Hearing management

Updated 07 December 2017

Nasal balloon a possible solution for 'glue ear'

For kids with a common hearing problem, a 'nasal balloon' may be an alternative to antibiotics and drainage tubes.


A simple procedure using what's known as a "nasal balloon" can treat hearing loss in children with a common middle-ear problem, preventing unnecessary and ineffective treatment with antibiotics, according to a new study.

'Glue ear'

Many young children develop a condition in which the middle ear fills with thick fluid – so-called "glue ear". Often, children have no symptoms and parents seek medical help only when they notice that youngsters have hearing problems.

Dr Jordan Josephson is an ear, nose and throat specialist at Lenox Hill Hospital in New York City. He said that kids are much more prone to glue ear because "the eustachian tube – which is the tube that connects the ear to the back of the nose – gets clogged," often during a sinus infection, allergy or even pollution-linked inflammation.

Read: Ear infections

Right now, treatments such as "antibiotics, antihistamines, decongestants and intranasal steroids are ineffective and have unwanted effects, and therefore cannot be recommended," wrote a team of British researchers led by Dr Ian Williamson of the University of Southampton in England.

In certain cases, drainage tubes can help some children with glue ear, the study authors said.

However, in the new study, Williamson's team assessed another glue ear treatment – "autoinflation" with a nasal balloon – in a group of 320 children aged 4 to 11 years. During the treatment, the child blows through each nostril into a nozzle to inflate the balloon.

The children were randomly assigned to either use the balloon treatment three times a day for one to three months, or to undergo standard care.

Compared to those in the standard-care group, children who used the balloon treatment were more likely to have normal middle-ear pressure at one month (about 36 percent versus 47 percent, respectively), and at three months (about 38 percent versus 50 percent, respectively). They also had fewer days with symptoms, the researchers reported.

Read: Otitis media

"Autoinflation is a simple, low-cost procedure that can be taught to young children in a primary-care setting with a reasonable expectation of compliance," according to the study authors, who believe the treatment should be used more widely in children over age 4.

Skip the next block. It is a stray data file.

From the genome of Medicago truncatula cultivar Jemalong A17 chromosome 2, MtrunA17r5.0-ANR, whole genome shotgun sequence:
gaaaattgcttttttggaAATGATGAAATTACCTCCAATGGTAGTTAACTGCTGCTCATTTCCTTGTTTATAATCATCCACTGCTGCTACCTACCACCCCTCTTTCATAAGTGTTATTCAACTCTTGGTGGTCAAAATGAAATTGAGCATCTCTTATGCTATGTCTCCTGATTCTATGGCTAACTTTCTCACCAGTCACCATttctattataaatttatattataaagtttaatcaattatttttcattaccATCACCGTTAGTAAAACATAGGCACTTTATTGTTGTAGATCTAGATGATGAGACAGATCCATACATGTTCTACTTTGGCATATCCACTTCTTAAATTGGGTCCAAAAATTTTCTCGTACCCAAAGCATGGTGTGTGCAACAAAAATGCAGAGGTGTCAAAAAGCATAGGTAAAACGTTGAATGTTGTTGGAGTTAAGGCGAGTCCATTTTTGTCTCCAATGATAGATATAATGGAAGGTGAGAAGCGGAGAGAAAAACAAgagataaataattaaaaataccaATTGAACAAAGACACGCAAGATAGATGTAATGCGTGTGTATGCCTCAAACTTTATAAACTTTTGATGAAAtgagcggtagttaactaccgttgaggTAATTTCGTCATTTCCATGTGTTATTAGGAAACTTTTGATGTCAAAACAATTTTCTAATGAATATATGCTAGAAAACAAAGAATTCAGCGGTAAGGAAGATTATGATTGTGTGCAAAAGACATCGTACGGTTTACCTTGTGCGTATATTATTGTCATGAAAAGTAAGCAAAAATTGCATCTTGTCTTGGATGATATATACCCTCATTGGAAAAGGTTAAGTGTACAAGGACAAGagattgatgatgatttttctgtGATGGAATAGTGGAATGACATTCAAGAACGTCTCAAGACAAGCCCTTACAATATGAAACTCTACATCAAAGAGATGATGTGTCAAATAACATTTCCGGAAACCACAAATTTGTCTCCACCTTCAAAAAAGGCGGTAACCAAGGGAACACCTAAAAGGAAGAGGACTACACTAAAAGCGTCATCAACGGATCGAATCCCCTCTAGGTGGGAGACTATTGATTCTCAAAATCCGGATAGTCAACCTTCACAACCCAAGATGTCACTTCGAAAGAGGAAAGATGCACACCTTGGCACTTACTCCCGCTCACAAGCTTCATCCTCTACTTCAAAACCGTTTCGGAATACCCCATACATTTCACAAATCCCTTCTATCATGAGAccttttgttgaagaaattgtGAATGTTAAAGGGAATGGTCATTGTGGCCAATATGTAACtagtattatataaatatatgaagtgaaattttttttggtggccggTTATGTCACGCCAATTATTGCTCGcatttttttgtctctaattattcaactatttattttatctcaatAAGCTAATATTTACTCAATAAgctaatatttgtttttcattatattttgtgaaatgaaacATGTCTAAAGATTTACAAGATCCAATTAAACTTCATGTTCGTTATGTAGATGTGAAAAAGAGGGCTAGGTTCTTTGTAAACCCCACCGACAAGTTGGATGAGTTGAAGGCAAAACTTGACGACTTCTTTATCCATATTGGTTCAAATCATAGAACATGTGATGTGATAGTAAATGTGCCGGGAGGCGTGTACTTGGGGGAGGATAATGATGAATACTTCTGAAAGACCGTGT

One expert in the United States said the technique is really nothing new.

The nasal balloon "has been around for decades," Josephson said. "When I treat children with these problems, I tell the parents to have the child blow up balloons and squeeze their nose and try to pop their ears," he explained.

"This treatment is similar to popping your nose when your ears get clogged on airplanes," he said.

But another expert stressed that the balloon technique isn't always the answer.

"While autoinflation presents a non-invasive option in some cases, it cannot always do away with the need for further intervention," said Dr Joseph Bernstein, chief of paediatric otolaryngology at Mount Sinai Health System in New York City. He also believes that more study is needed into the effectiveness of the nasal balloon, and possible risks or side effects.

The study was published in the CMAJ (Canadian Medical Association Journal).

Read  more:

Glue ear

Thwart middle-ear infection

Answer: What's your diagnosis? – Case 18

Image: Ear examination from Shutterstock


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Hearing Expert

Dr Kara Hoffman graduated from UCT in 2004, thereafter she completed her year of community service in Durban. In 2010 she completed her Masters Degree in Paediatric Aural Rehabilitation from UKZN. In 2016, she became a Doctor of Audiology through the University of Arizona (ATSU). Dr Hoffman and her partner Lauren Thompson opened a fully diagnostic audiology practice called Thompson & Hoffman Audiology Inc. In 2011 with world-class technology and equipment to be able to offer the broad public all hearing-related services including hearing testing for adults and babies, vestibular (balance) assessments and rehabilitation, industrial audiology, hearing devices, central auditory processing assessments for school-aged children, school screening, neonatal hearing screening programmes at Alberlito and Parklands Hospital, cochlear implants and other implantable devices, medicolegal assessments and advanced electroacoustic assessments of hearing. Thompson and Hoffman Audiology Inc. are based at Alberlito Hospital in Ballito, St Augustines Hospital in Durban and at 345 Essenwood Road, Musgrave. The practices are all wheelchair friendly. There are three audiologists that practice from Thompson & Hoffman – including Dr Kara Hoffman, Lauren Thompson & Minette Lister. The practice boasts professional, highly qualified, and extensive diagnostic services where all your hearing healthcare needs can be met. The additional licensing in vestibular assessment and rehabilitation, paediatric rehabilitation and cochlear implantation places this practice in one of the top specialist audiological positions in South Africa, with a wealth of experience in all clinical areas of audiology and is a very well respected and sought-after practice.

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